[Live recording from Greenville’s Spring ’17 Home Concert]

I was happy to be asked to write for his excellent choir. Greenville is a Free Methodist university (previously a college, they received university status on 1 June 2017), and Jeff wondered if I might like to arrange this work by the great Methodist hymnodist Charles Wesley, set to music by Charles’s grandson Samuel Sebastian Wesley. I did not know the hymn but immediately liked both words and music, the tune Hereford.

Noting that the hymn was an application of one verse from Leviticus, I decided to set that verse as well, using it to open and close the arrangement. While setting those words, I only then noticed the assonance of its final words “go out” with the opening of the hymn, “O Thou,” so that explains the musical overlapping. To transition back to Leviticus at the end, I added the “Amen,” which in earlier generations ended the singing of every hymn.

Written for a college choir of about three dozen singers, this is of moderate difficulty and workable for any church choir with balanced sections.

[Here is the Greenville College Choir singing it at the WRTI studios, stopping by on 17 March 2017 to rehearse some of their tour concert. Jeffrey Wilson conducts:]


The fire shall ever be burning upon the altar; it shall never go out.
—Leviticus 6:13

O Thou who camest from above
The pure celestial fire to impart,
Kindle a flame of sacred love
On the mean altar of my heart!

There let it for Thy glory burn
With inextinguishable blaze;
And trembling to its source return,
In humble prayer and fervent praise.

Jesus, confirm my heart’s desire
To work, and speak, and think for Thee;
Still let me guard the holy fire,
And still stir up Thy gift in me.

Ready for all Thy perfect will,
My acts of faith and love repeat,
Till death Thy endless mercies seal,
And make the sacrifice complete. Amen.
—Charles Wesley (after Leviticus 6:13)

Residency at Greenville College

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Jeff Wilson rehearsing the College Choir

What a great three days I enjoyed in Illinois as the guest composer for the 32nd annual Greenville College Schoenhals Fine Arts Symposium. A Thursday night concert and a Friday morning college chapel performance of seven pieces wove around seven classes, a composer master class, rehearsals, a coaching, a reception, a tour of the college radio station… and lots and lots of eating.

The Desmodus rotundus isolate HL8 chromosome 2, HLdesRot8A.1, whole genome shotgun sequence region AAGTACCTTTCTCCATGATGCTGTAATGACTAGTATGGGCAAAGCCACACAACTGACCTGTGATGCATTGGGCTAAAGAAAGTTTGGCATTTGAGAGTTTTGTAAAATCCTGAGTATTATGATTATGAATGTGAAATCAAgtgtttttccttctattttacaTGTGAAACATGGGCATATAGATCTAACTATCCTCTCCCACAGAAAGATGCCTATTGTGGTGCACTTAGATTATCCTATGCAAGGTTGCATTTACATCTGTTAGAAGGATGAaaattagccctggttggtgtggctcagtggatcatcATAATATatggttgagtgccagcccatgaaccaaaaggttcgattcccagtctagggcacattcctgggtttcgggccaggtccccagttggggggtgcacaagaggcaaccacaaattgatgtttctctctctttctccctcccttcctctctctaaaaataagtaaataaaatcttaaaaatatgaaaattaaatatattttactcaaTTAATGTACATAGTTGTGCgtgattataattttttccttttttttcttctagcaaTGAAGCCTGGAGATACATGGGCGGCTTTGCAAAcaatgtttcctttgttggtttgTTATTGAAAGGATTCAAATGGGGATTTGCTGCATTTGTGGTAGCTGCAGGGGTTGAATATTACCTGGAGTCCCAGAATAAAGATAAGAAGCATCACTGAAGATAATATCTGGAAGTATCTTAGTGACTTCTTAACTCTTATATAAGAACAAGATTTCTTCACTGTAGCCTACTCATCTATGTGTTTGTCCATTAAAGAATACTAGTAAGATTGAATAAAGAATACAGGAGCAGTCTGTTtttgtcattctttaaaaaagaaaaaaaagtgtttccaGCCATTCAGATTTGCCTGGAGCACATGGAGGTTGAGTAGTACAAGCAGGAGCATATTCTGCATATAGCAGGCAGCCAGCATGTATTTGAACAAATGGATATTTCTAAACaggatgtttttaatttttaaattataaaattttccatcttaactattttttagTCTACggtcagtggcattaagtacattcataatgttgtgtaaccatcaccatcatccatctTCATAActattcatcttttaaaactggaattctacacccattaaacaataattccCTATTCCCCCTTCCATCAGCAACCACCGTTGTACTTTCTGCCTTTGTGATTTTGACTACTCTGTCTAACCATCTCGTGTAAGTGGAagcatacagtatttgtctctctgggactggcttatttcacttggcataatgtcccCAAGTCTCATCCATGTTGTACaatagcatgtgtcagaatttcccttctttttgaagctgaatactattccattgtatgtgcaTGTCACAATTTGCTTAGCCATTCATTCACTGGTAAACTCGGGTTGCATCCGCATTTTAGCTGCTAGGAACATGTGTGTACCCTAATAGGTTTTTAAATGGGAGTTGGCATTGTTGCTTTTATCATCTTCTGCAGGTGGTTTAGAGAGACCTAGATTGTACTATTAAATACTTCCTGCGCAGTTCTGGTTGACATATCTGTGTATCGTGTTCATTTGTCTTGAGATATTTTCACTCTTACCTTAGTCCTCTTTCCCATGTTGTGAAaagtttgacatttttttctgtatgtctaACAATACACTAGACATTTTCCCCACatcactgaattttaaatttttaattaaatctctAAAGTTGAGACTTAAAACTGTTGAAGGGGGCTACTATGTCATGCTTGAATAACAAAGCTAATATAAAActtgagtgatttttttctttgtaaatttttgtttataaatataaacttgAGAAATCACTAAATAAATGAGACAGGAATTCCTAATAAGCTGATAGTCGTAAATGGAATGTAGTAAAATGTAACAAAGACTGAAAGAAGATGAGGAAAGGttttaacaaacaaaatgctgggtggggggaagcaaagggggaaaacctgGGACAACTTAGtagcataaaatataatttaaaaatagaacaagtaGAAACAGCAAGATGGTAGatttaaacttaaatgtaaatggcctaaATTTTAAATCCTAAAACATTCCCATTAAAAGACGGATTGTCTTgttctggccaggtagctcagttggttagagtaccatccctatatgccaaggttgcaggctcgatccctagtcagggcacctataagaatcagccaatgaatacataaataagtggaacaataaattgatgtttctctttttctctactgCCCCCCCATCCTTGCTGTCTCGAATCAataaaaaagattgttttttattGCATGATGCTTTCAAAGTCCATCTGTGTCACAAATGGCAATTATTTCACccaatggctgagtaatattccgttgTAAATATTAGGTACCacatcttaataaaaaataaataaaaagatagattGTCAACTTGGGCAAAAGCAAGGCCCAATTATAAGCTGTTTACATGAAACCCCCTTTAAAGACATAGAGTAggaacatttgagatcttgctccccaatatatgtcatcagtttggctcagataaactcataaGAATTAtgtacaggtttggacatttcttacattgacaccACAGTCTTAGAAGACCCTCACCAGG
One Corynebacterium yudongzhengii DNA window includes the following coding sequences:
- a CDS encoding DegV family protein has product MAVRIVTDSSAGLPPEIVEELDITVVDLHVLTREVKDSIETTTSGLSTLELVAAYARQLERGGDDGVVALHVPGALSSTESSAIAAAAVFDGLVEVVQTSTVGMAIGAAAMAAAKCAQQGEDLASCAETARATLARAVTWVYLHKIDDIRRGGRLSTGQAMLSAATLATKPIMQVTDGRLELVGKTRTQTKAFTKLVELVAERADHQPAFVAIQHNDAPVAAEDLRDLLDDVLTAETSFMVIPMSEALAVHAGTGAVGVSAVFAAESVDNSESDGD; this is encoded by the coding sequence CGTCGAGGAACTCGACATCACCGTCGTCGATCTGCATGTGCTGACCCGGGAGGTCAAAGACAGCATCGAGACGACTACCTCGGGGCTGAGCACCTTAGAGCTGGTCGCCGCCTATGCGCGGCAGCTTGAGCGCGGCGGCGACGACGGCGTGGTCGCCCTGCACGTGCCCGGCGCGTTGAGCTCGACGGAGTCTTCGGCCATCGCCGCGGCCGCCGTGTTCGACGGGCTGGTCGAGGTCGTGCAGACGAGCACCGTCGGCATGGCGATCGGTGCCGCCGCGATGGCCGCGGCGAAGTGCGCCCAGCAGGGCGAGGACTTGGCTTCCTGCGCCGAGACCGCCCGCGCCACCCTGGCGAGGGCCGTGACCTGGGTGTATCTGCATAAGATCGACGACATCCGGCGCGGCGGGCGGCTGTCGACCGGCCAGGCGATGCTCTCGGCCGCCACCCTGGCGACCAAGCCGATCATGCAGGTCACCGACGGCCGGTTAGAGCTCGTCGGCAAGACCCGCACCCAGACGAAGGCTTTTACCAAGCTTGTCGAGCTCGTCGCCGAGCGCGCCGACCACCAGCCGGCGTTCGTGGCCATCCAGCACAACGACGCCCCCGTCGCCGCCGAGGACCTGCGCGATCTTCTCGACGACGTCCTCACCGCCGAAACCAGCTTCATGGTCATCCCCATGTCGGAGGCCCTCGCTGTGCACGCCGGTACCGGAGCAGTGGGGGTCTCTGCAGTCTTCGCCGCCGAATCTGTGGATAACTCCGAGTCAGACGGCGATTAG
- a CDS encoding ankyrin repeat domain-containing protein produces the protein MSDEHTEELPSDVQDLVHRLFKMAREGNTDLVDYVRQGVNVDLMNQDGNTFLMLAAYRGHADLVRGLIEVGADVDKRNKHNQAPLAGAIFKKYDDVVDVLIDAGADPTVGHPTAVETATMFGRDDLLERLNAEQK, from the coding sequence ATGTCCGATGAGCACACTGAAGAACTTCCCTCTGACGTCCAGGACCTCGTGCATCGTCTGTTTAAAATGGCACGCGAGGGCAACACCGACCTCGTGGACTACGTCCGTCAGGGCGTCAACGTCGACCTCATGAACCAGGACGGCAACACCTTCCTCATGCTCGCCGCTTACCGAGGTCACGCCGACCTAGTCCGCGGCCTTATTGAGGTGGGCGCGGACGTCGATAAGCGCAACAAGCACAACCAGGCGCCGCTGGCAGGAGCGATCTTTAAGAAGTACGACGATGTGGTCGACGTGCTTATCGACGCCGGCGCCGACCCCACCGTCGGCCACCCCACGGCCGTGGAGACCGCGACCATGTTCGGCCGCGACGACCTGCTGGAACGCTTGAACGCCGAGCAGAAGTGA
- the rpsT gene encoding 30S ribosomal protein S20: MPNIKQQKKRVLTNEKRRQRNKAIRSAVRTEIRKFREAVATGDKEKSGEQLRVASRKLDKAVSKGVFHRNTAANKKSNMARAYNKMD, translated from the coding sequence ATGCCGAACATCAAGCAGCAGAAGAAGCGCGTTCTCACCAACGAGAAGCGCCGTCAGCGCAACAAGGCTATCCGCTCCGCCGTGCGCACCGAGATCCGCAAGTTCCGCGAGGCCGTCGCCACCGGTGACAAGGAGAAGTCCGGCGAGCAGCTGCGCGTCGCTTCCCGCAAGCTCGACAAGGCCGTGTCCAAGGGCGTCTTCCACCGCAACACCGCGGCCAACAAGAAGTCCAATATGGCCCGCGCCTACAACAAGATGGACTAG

Anthems O Come, O Come, Emmanuel, The Word of God, and God So Loved the World, along with last year’s commission from Lyric Fest and Singing City, The Heavens Declare, were sung gorgeously by the Greenville College choirs and the Greenville Free Methodist Sanctuary Choir, all excellently prepared and conducted by Jeff Wilson, who along with being the Director of Choral Activities and Music Department Chair at GC, directs the music at the church.

Chris Woods, who teaches music theory, composition, low brass, and is an excellent bass trombonist, led the brass quintet in two works of mine, a newly refurbished St. Theodulph March (on the hymn tune to “All Glory, Laud, and Honor”) and my arrangement of Benedetto Marcello’s Psalm 19. They also used the brass arrangement I had made for O Come, O Come, Emmanuel and one I put together two weeks ago for The Word of God.

Soprano Caitlin Hadeler sang brilliantly my Poems of Gerard Manley Hopkins, with riveting accompaniment by Catherine Burge. I was so happy to have met Catherine a couple of months ago for coffee on Rittenhouse Square in Philadelphia, where we talked over the songs; she was in town for a workshop. Caitlin is brand-new at the college and simply won everyone over with her reading of these fairly challenging songs, and surprised me by doing them from memory (after using music at the rehearsal). Good show!

O Come, O Come, EmmanuelThe Word of God and The Heavens Declare were repeated for the chapel, where I also spoke about what it’s like to be a composer with faith in a world that is often without it. I chose the text of John 21:1–14, wondering why on earth John would tell us that there were 153 fish in the net. The Schoenhals Symposium was founded to explore the interaction of creativity and Christian faith.

Chris Woods was my second composition teacher, back when I was beginning my college career at Philadelphia College of Bible, now Cairn University. He is as humble, unassuming, supportive, and spiritual a soul now as he was then. And he still rocks the bass trombone. I was blessed to have known him then, honored to know him now, and thankful to have shared a few days with him. I’m so glad we renewed our friendship a few years back.